You always retain the freedom to define your own identity, so long as you stay true to the written tenets of the Qu’ran.
Caption: A Yemeni Muslim worshipper reads the Koran, Islam's holy book, during the fasting month of Ramadan on June 30, 2014 at the Great Mosque in the old city of the capital Sanaa.
Abstinence during the period has also been shown to have health benefits, although anyone who is sick or frail is excused.
"What you can do to help is not tempt [Muslims observing Ramadan] or talk about delicious food deliberately, and definitely do not smoke or drink in front of them," Fizza Jaffer said on Quora.
It's important to remember the distinction between written Islamic teachings and culture in the real world.
After 18 months, I went to my first mosque and met other Muslims properly for the first time How does a middle-aged, white Scottish man living in the Scottish Highlands end up becoming a Muslim - especially when he hasn't properly met a Muslim in his life?
I was praying five times a day, fasting for Ramadan, and eating and drinking only what was considered acceptable according to the teachings of the Qu’ran.
It was only then I found out that there was actually a small mosque in my town.
It woke something up inside me, and inspired me to begin a spiritual quest. It's quite a scary book to read because it tells you so much about yourself.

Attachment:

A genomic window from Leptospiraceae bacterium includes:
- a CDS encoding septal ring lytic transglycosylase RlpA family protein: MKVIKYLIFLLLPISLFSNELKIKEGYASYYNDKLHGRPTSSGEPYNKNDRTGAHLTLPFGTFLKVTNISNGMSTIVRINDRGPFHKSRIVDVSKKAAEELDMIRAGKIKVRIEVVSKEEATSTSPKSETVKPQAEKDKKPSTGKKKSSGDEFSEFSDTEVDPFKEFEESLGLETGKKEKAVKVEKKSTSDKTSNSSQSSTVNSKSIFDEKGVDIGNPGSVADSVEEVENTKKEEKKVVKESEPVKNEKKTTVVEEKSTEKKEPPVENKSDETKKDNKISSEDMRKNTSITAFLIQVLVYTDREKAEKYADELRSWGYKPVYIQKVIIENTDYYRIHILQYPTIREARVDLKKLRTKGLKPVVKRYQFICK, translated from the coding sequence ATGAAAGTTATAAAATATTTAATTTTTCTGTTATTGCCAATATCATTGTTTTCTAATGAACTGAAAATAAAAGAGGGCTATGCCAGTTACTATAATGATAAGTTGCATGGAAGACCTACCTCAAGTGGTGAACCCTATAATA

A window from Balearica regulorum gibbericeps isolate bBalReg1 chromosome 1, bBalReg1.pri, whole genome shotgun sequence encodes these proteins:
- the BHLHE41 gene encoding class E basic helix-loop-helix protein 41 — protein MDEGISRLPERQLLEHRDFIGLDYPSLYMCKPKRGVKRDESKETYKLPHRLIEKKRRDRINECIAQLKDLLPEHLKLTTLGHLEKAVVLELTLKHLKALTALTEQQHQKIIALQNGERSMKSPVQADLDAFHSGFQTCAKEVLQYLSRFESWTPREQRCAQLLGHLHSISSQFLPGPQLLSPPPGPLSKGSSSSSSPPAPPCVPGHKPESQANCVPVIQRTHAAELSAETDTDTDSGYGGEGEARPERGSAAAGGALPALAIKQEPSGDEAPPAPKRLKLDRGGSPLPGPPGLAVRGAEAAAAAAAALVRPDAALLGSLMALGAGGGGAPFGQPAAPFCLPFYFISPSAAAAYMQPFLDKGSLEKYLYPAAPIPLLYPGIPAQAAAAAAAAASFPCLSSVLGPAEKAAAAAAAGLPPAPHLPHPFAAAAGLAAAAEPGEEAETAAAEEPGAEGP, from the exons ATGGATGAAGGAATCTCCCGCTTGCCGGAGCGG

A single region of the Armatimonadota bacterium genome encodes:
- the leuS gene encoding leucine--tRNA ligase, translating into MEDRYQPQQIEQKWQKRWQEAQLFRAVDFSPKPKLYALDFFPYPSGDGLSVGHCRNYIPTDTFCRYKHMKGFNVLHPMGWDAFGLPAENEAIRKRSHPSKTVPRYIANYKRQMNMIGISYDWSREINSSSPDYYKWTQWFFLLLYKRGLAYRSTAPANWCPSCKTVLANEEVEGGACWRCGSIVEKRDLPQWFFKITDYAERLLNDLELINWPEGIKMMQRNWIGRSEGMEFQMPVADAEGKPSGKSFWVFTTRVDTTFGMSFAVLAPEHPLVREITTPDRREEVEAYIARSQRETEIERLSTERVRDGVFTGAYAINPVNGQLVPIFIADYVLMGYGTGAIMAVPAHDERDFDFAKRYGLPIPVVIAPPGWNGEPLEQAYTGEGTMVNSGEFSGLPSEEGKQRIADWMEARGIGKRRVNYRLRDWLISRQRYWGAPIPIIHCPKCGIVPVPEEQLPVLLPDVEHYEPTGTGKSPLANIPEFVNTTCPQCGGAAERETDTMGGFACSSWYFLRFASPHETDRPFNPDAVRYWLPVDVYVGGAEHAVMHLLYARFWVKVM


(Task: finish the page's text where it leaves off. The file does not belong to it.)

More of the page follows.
I popped along, knocked on the door and introduced myself.
They were surprised to see me and didn't know quite what to do with me at first, except to give me the mosque door combination and to welcome me to their community.
Back home in Inverness, I went to the local bookshop, bought a Qur'an and started to read. Some things that I found out about myself I didn’t like. I knew that I could stop reading the Qur'an and halt the process at any time, but I also knew that would mean giving up something really important. But there was no catch; I was quite comfortable with everything.
While reading, I always asked God to guide me on the journey I had set out on. And I knew what the end result of this process would be: I would be a Muslim. The difficult part in all of this was wondering who I would become.
I was accepted from the very beginning, however, and am now a constant within the community. What is Islam – and how do you divorce that religion from somebody’s culture?